3. Battery Health Confirmation
Battery technologies have come a long way and have greatly evolved over the years, with higher battery capacities available and faster charging. However, one aspect of mobile phone batteries that has not changed is how they wear out as they go through charge cycles.
In the past, once a user noted that they weren’t getting good battery life on their phone, they could easily swap out the battery for a new one. However, things have changed, and replacing smartphone batteries is no longer a one-minute procedure.
Due to the development of smartphones with inbuilt batteries, the cost of battery replacements has significantly risen. This, therefore, means that if you buy a battery that has poor battery health, you will have to change the phone’s battery after purchase.
To avoid this inconvenience, you should check the phone’s battery health before buying it. The procedure for checking battery health on android phones is different from that of checking battery health on iOS devices. To be on the safe side, you should not buy a phone whose battery health is below 80%.
When buying a used mobile phone, there are some things you should avoid to ensure you get the best out of your purchase
1. Do Not Buy Devices without Buyer Protection
In the used and refurbished market, it is easy to stumble upon a device that has some issues that affect its functioning. Most reliable dealers carry out multifunctional tests to ensure that such devices do not end up in the hands of their clients.
However, non-reliable dealers dispose of these phones to their clients to ensure that they do not incur any business losses. Businesses that do this often fail to give their clients a device warranty or a 30-day free return period because they know the device can malfunction.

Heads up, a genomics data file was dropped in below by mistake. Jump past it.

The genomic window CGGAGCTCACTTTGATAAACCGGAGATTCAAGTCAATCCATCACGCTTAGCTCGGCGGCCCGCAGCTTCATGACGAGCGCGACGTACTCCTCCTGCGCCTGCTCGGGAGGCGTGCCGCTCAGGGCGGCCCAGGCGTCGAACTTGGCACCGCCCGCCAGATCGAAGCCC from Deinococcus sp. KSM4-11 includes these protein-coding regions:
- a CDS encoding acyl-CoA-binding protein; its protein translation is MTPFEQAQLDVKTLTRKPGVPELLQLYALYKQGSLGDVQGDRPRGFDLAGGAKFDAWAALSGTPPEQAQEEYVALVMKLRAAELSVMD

When buying used or refurbished devices, ask the seller to offer proper documentation of their buyer protection terms before you pay for the phone.
2. Do Not Buy Used Phones without Considering Your Carrier
It is common to come across phones listed as carrier locked or unlocked. Carrier locked means that the phone can have a cellular connection offered by one specific carrier only, while an unlocked phone can work with any carrier sim card.
Generally, carrier-locked devices are cheaper than unlocked devices. If you are on a budget and you have opted to buy a carrier-locked device, ensure that the supported carrier on the phone is the one you use.
To ensure that your used device serves you for a long while, it is also important to consider the software and security updates offered by the manufacturer. iOS devices offer about 6 years of software support while android devices offer anything from 6 months to 3 years. For android devices, refer to the specific phone manufacturer to see the number of years that the phone will get software updates.